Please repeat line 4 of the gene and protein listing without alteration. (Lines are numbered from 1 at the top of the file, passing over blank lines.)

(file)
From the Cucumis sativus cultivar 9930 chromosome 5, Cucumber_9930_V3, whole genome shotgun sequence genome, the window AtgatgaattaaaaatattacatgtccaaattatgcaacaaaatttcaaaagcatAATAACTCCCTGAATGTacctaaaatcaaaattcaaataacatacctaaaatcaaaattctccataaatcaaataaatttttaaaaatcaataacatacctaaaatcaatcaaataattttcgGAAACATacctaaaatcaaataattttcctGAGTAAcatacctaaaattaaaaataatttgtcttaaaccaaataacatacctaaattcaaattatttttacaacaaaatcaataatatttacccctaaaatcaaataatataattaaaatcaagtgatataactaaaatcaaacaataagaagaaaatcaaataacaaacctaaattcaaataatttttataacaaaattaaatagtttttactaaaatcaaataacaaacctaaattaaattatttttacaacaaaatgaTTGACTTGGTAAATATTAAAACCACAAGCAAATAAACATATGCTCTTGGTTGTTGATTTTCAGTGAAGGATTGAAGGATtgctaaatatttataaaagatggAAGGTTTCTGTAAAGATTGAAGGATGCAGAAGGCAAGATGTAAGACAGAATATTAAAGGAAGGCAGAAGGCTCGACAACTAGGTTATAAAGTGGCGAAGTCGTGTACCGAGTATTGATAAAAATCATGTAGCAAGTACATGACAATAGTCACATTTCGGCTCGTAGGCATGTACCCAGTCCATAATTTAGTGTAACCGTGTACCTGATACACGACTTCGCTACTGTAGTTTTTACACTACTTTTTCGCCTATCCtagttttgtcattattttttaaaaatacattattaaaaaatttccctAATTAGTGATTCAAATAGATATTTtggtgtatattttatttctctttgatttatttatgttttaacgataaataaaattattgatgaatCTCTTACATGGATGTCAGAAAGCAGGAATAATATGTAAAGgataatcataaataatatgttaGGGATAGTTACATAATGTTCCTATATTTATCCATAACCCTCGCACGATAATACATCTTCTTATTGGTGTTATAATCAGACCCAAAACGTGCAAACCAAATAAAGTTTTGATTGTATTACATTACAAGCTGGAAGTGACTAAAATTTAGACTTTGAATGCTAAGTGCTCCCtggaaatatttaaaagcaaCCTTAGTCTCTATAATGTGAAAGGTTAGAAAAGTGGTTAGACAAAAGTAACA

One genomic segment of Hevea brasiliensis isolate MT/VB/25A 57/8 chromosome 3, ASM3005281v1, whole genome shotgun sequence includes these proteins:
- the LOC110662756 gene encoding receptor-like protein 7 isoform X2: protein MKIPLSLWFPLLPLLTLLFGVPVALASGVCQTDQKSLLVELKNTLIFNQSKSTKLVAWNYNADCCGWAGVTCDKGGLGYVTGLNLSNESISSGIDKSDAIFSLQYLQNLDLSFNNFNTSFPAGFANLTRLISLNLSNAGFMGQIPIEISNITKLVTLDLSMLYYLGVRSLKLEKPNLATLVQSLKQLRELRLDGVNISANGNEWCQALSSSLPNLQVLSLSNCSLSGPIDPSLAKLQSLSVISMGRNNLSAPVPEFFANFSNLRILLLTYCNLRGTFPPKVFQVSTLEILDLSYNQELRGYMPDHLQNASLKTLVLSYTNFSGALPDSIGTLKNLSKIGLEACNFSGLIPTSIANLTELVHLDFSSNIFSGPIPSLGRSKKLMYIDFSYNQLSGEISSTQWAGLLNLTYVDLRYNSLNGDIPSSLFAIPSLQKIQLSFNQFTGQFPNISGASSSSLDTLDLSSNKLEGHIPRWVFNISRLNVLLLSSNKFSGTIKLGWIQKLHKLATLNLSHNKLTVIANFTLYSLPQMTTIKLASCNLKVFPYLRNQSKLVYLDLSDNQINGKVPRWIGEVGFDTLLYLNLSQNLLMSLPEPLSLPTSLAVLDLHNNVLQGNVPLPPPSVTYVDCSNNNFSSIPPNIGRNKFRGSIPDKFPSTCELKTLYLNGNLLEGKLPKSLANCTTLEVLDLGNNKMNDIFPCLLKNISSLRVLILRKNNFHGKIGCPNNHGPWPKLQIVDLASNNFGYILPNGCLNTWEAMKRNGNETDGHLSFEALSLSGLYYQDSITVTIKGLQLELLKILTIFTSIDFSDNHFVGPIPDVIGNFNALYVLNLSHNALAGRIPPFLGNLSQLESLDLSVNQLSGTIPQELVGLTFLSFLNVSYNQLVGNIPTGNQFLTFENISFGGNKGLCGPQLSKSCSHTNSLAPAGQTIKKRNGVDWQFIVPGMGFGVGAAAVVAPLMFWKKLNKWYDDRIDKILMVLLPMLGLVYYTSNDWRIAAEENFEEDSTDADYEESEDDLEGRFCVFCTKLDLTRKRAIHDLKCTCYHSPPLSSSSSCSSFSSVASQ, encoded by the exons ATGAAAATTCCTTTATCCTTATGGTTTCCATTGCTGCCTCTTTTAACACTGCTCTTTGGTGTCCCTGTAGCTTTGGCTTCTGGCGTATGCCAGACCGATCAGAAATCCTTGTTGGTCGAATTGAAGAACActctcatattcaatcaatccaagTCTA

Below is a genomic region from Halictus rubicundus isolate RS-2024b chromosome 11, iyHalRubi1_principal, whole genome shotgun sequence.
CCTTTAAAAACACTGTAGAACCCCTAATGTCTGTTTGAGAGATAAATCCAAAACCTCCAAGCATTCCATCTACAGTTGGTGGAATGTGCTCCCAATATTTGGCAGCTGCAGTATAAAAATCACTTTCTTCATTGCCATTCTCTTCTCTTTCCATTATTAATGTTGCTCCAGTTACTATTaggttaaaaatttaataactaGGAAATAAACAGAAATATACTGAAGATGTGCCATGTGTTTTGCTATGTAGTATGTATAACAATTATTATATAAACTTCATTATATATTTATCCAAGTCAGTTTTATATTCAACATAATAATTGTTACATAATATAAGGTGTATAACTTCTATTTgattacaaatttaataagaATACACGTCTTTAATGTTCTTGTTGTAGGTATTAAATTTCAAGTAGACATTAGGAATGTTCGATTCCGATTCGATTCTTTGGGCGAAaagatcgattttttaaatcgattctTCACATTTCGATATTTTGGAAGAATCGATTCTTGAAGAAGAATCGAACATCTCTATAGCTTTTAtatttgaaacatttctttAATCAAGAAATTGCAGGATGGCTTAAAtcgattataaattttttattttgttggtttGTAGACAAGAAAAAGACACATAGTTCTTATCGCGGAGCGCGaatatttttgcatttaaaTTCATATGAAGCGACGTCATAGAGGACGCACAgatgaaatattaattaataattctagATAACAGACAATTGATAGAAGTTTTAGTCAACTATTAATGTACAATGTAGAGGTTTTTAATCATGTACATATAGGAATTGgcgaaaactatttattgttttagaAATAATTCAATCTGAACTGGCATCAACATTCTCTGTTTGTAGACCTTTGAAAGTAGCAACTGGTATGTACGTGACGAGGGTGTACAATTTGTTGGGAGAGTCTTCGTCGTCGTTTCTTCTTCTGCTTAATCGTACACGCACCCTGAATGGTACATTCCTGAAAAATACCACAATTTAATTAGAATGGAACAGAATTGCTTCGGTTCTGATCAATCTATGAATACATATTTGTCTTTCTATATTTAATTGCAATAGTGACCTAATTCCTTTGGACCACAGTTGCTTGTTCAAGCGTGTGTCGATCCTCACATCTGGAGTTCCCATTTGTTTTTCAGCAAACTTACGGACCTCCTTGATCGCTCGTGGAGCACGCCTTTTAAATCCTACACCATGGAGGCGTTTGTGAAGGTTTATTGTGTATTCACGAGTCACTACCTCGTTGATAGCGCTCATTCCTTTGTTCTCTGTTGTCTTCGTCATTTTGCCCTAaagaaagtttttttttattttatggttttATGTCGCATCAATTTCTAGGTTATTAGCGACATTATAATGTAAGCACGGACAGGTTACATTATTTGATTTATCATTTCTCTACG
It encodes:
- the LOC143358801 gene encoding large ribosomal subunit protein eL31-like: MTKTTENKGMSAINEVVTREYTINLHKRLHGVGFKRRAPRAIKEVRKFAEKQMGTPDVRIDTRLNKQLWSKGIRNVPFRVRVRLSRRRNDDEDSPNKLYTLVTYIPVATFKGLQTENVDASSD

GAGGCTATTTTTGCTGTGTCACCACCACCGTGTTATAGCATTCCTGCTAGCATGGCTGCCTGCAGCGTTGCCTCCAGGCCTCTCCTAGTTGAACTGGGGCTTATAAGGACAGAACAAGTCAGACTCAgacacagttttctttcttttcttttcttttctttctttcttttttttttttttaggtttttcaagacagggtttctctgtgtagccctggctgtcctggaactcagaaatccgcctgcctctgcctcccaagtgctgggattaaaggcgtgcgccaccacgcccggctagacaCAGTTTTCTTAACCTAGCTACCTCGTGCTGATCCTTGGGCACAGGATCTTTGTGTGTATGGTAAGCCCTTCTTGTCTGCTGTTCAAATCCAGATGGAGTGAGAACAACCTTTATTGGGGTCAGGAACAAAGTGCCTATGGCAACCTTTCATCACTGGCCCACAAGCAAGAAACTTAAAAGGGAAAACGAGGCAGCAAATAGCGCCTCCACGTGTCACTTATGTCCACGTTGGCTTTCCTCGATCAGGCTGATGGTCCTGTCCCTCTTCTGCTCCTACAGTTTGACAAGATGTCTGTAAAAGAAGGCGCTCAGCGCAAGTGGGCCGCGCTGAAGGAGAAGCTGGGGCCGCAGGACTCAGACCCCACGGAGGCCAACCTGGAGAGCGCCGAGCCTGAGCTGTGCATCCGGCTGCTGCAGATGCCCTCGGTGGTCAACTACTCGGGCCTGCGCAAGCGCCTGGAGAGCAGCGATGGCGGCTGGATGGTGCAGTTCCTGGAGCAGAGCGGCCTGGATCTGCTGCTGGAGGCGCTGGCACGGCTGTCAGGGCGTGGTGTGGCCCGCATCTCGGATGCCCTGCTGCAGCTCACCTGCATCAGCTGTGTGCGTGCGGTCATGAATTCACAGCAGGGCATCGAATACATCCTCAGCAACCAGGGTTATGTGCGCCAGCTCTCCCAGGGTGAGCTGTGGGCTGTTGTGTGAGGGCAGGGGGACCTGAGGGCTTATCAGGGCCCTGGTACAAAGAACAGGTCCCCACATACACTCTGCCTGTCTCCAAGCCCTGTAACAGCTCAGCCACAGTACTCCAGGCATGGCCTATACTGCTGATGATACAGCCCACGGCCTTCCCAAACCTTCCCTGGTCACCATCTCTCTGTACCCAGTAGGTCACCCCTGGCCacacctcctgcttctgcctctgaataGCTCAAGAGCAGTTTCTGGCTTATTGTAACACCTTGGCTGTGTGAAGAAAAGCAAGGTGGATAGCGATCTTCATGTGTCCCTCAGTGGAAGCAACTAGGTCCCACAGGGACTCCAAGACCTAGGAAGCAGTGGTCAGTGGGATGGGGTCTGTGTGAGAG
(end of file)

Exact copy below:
Below is a genomic region from Halictus rubicundus isolate RS-2024b chromosome 11, iyHalRubi1_principal, whole genome shotgun sequence.